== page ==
Quote Originally Posted by sashaiel View Post
    i believe CPUs have a long time life. but RAM ! aahhhhhhh
    Ram is usually pretty good as well, though I wouldn't be shocked to see it fail like I would a CPU. Have a few hundred gigs of ram running without any failures (knock on wood)
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  18. #18
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    In my personal experience, the last CPU I remember that got burned down was a "Intel 486"
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  19. #19
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    Thanks guys, I think I feel a lot better about these x5650s now

  20. #20
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    Out of about 30000 (yes thirty thousand) cpus we've used over the last 10 years, we've had about 4 failures. Out of the probably 40-50K pieces of ram, we have had about 200 bad sticks.

    Moreover we've had about 400-500 bad hdd's.

    Rough numbers, but gives you an idea. CPU's only fail if something else fails (IE Cpu fan, power supply overload).

  21. #21
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    Have never experienced CPU failure but am wondering if MTBF would be information provided by the manufacturer. Have you tried asking them?
    I can't say it's information they'd be willing to share; more likely independent web sites will provide averages.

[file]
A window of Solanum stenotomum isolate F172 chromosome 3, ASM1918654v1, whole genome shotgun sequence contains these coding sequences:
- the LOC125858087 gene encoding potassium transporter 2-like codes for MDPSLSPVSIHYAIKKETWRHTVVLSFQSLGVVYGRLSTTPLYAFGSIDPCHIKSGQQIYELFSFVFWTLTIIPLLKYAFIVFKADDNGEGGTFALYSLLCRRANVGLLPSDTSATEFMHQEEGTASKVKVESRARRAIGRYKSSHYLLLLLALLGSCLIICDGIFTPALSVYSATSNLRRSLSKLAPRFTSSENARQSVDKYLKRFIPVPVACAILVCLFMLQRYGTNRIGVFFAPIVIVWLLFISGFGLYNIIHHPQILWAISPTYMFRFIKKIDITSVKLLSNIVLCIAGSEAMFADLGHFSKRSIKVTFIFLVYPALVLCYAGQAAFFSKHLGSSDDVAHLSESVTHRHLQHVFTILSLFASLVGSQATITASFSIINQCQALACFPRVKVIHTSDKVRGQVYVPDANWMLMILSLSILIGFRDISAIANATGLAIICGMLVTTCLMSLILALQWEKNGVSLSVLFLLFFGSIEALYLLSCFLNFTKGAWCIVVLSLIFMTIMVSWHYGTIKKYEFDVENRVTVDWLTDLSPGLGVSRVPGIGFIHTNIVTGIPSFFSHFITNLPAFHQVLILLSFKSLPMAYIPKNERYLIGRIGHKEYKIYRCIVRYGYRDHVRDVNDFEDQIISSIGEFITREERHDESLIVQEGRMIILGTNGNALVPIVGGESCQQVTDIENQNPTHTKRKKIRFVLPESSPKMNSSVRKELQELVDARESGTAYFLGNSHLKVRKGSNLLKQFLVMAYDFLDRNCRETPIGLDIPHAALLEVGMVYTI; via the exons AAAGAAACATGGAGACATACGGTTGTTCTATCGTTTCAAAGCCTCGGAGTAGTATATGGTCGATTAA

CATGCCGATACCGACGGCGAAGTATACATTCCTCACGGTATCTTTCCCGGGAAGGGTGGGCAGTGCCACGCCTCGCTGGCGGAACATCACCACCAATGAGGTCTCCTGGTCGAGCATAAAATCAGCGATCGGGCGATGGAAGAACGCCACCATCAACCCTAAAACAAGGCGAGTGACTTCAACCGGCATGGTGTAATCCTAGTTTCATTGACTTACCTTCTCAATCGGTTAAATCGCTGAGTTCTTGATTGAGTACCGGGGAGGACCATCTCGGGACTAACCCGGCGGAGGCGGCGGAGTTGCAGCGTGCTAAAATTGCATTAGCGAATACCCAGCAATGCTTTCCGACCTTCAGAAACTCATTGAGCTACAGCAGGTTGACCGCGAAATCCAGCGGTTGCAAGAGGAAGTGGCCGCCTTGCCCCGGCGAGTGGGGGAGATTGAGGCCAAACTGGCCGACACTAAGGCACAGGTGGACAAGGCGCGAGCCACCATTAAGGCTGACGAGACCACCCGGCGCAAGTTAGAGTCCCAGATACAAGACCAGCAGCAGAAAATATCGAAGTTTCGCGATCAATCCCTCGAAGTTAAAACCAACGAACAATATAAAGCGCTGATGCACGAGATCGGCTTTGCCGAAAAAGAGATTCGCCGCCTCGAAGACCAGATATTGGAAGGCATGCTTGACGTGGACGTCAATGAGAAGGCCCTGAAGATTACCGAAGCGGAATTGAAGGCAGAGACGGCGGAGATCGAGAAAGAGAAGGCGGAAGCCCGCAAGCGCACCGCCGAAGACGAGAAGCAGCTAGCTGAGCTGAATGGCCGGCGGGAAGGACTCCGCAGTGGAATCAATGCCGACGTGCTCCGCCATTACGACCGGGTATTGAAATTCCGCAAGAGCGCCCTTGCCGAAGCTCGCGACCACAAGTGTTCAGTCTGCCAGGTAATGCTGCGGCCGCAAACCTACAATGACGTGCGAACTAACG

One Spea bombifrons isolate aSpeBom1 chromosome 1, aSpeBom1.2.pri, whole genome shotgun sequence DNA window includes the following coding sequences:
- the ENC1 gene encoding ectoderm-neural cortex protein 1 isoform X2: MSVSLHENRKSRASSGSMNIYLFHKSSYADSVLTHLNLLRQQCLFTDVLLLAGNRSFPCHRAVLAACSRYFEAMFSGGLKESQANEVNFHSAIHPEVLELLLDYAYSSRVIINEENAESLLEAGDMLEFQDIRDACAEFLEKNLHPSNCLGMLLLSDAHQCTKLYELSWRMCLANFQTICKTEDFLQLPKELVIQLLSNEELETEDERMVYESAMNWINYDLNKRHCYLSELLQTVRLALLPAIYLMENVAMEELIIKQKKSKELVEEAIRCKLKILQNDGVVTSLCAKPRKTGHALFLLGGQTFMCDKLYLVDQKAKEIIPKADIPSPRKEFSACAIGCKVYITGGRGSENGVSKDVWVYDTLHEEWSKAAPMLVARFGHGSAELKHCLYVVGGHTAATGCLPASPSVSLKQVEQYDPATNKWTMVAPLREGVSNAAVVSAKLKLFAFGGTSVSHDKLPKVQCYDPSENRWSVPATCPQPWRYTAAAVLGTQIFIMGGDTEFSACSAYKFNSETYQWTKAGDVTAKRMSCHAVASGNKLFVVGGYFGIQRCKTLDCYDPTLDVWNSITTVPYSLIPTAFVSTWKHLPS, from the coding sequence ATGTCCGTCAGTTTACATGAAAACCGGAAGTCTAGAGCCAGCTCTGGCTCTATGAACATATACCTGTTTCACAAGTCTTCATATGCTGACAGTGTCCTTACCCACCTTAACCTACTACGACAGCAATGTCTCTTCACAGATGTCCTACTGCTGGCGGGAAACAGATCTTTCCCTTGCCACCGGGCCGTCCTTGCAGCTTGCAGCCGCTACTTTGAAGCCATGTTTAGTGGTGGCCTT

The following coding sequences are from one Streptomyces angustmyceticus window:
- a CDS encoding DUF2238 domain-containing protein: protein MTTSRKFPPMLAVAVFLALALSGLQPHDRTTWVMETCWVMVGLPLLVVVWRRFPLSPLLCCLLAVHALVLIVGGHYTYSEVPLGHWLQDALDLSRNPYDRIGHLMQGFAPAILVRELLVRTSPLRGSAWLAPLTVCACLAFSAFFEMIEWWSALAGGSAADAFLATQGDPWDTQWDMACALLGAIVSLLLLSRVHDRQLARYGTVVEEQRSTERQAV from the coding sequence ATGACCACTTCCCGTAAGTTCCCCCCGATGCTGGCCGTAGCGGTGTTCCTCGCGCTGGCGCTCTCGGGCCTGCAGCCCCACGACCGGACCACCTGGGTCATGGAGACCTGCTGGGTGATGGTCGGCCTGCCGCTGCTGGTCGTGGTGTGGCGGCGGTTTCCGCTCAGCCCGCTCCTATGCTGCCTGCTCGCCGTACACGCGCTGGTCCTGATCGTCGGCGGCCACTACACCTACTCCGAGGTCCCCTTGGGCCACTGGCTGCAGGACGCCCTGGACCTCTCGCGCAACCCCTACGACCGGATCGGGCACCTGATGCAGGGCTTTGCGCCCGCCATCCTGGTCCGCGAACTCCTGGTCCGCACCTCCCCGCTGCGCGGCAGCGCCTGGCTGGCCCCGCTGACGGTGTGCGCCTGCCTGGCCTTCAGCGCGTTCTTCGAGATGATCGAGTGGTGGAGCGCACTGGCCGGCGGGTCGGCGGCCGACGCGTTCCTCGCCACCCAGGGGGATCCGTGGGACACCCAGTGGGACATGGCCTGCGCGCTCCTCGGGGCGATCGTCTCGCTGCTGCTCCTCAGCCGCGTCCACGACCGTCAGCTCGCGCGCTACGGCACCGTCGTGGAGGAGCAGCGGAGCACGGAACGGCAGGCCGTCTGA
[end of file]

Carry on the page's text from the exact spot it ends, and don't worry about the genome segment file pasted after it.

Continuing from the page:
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  22. #22
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    The only fried CPU I've experienced over the years was one that literally caught fire. Well, not the CPU itself, but the power connector that decided to spontaneously melt was right below it.

  23. #23
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    I've seen a lot of failed Pentium 4 CPUs lately which are a good 5/6 years old so I would say around 5 years is a decent estimate.

    Depends on workload of course + how cool they are kept.

  24. #24
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    We've seen more "fail" with various memory bugs/issues, etc. than a hard failure. I don't recall seeing ANY that have just had a complete hard failure out of the thousands we have.
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  25. #25
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    I almost agree with the one in thousand estimate.
    You'll notice when you get errors in /var/log/mcelog, for example. (mainboard, memory or cpu errors)

    At $oldjob we had about one cpu replacement per year on the "real unix boxes" (including when the error wasn't really traceable and "mainboard" + cpus were swapped. When they switched to proliant blades it got a little more common, like 5-6 per year. Compared to i-dont-know-how-many memory failures it was like a rounding error.
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  26. #26